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International Left-Hander's Day Trivia

August 13 is International Left-Hander's Day. How much do you know about southpaws? Find out with a few trivia questions...

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Where Did the Term "Southpaw" Come From? # The term "southpaw" might not come from baseball -- originally, it might have been a boxing term. Photo credit: Alex Lewis/Flickr. This cute-sounding term -- which may actually be seen as kind of annoying by some left-handers -- originated in sports. The real question is, which sport and why? The popular answer usually puts the term's origin in baseball, claiming that baseball diamonds were designed so that pitchers faced west and batters faced east, supposedly to avoid having the batter stare into the afternoon sun. That would mean a lefty pitcher's pitching hand would be on the south. However, many baseball diamonds were not aligned this way, and there is evidence that the term "southpaw" was first used in boxing. There are also political cartoons showing left-handed punches with "southpaw" appearing in the caption or punchline.

What Used to Happen to Left-Handers in School? # All told, lefties have it a lot easier now in school than they did decades ago. Photo credit: Vassilis/Flickr. Left-handers used to not have it so good. While life may still have its annoyances for lefties, at least now lefties are allowed to be lefties. This used to not be the case, with schools forcing left-handers to learn to write with their right hands. 

The left hand has long been associated with concepts like evil and uncleanliness. Some of these associations stemmed from historical uses, such as using the left hand as, well, toilet paper several centuries ago. There was also the audible connection between the Latin roots and words meaning left, sinistra, and the modern-day word sinister, and the mere fact that lefties are a minority. As a result, children were forced, often in ways that were rather traumatic, to switch hands.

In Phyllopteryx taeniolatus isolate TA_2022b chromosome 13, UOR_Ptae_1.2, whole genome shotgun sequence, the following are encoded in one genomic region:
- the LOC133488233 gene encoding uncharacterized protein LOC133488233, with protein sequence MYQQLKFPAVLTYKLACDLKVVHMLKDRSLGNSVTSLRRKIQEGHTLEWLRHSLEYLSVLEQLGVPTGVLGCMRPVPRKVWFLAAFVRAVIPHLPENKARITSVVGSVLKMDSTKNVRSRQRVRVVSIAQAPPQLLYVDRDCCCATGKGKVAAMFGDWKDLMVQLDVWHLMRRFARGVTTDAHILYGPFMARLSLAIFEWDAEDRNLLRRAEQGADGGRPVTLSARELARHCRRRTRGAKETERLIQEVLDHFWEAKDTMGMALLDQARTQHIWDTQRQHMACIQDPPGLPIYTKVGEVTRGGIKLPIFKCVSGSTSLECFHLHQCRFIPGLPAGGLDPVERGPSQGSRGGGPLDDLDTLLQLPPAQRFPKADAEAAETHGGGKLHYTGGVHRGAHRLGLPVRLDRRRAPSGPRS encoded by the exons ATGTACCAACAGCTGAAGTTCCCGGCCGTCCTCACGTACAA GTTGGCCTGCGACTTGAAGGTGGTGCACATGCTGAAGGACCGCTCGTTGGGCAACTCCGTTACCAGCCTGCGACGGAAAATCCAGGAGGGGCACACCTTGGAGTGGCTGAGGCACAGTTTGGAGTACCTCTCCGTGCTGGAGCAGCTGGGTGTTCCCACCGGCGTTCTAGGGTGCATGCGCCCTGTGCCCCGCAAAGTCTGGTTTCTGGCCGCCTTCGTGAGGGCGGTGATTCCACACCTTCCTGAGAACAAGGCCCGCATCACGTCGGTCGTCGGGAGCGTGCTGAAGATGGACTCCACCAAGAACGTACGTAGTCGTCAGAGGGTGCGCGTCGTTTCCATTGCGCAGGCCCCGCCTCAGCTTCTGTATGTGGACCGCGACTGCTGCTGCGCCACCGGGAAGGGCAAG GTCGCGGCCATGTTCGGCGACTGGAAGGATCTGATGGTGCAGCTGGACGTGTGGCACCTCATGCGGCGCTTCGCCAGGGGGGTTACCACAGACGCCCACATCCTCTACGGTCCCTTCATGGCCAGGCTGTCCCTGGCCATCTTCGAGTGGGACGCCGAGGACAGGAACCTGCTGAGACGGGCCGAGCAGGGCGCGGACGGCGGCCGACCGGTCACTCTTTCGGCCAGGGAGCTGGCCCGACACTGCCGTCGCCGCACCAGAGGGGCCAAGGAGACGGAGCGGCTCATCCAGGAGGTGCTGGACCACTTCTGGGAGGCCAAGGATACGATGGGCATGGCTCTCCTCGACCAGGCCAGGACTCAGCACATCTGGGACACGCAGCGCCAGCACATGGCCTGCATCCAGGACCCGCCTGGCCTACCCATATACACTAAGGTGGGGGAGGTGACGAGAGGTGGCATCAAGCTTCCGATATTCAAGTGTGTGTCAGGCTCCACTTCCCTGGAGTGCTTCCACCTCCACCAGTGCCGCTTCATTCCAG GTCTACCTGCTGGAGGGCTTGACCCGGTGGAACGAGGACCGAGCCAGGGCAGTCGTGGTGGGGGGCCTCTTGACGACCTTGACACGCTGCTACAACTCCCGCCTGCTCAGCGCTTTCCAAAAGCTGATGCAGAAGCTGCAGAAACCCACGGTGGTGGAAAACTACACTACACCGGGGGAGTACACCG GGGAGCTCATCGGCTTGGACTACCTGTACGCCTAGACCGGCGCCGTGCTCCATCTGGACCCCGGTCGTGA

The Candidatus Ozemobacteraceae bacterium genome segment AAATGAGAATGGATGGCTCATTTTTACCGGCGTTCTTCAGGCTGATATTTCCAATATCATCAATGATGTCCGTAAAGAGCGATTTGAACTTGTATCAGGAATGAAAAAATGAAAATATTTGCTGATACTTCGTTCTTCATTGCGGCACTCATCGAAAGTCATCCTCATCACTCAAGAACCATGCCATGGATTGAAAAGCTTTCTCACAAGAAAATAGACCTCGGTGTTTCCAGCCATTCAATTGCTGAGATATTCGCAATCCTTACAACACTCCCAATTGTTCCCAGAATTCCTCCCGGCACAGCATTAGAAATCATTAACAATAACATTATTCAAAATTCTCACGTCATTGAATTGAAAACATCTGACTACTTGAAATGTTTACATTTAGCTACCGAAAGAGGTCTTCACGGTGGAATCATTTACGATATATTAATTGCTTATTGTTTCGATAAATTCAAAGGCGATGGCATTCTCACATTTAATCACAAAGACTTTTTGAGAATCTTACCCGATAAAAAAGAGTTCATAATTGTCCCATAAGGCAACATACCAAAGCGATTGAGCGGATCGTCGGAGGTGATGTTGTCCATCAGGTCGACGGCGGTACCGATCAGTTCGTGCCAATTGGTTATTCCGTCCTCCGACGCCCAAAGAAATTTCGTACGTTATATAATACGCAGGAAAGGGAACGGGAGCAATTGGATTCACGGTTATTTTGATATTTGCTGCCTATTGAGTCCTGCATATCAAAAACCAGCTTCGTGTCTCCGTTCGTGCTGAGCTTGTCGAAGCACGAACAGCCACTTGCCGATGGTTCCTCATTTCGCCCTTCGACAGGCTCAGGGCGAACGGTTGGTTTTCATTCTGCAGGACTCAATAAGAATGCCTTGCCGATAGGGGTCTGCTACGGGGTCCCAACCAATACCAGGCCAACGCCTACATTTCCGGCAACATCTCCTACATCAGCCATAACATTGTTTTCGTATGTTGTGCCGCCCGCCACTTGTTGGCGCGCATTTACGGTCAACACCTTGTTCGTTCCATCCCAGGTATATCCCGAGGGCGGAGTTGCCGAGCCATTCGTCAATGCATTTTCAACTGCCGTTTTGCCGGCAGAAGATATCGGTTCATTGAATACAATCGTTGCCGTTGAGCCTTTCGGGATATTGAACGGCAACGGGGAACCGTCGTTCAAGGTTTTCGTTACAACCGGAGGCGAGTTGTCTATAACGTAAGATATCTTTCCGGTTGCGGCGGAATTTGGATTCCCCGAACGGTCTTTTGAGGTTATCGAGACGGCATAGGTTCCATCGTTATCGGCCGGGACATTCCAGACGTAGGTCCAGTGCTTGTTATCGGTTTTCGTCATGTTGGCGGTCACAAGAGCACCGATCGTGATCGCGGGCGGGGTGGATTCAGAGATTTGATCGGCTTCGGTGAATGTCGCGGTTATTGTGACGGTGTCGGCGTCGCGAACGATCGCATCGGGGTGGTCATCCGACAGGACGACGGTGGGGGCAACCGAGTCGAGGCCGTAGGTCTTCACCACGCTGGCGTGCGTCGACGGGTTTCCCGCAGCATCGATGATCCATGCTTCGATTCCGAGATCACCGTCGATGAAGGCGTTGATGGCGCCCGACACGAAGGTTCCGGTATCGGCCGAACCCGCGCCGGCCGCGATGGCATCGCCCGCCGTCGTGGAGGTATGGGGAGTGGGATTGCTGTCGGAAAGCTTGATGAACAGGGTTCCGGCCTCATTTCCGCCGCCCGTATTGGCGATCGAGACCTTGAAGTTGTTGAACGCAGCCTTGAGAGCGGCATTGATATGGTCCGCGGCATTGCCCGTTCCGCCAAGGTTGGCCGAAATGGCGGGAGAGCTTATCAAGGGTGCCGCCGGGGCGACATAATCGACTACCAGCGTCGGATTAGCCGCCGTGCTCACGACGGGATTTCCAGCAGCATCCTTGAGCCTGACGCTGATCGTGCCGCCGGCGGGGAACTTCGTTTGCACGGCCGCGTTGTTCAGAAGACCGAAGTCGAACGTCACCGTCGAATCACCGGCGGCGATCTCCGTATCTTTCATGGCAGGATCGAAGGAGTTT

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How Much More Likely is a Left-Handed Person to Die in an Accident Than a Right-Handed Person? # Changing gears with your weaker hand is frustrating, but the true insult? You need to use a cup holder on your non-dominant side too. That's no way to go through life. We all know that most items are designed with righties in mind. And that's not just notebooks, it also includes such deadly items as scissors, knives, and cars.

Considering that, you might not be too surprised to learn that lefties die in accidents more often than righties, but what might shock you is just how often it happens. Left-handed people are a whopping five times more likely to die in accidents than righties. But if you're left-handed, there is some good news. Studies show lefties have lower instances of ulcers than righties. So we guess what that means is you're more likely to die in an accident, but at least that fear isn't really stressing you out.

Why Do Lefties Need Left-Handed Scissors? It's obvious how a left-handed desk, notebook, and can opener would benefit a left-hander. But why do scissors have to be left-handed? Part of the problem is visual; if you're trying to cut along a line, you need to be sure the scissors line up with that line, something that's harder to do when using right-handed scissors in the left hand (the top blade blocks your view). But it's also a matter of pressure. When you use righty scissors with your right hand, you place some pressure on the blades that holds them tightly together to make a cut. But if you place righty scissors in your left hand, the pressure exerted by your hand on the blades can be skewed somewhat, creating a tiny gap that's enough to make the scissors fail. Lefty scissors are configured so that hand pressure keeps the two blades together.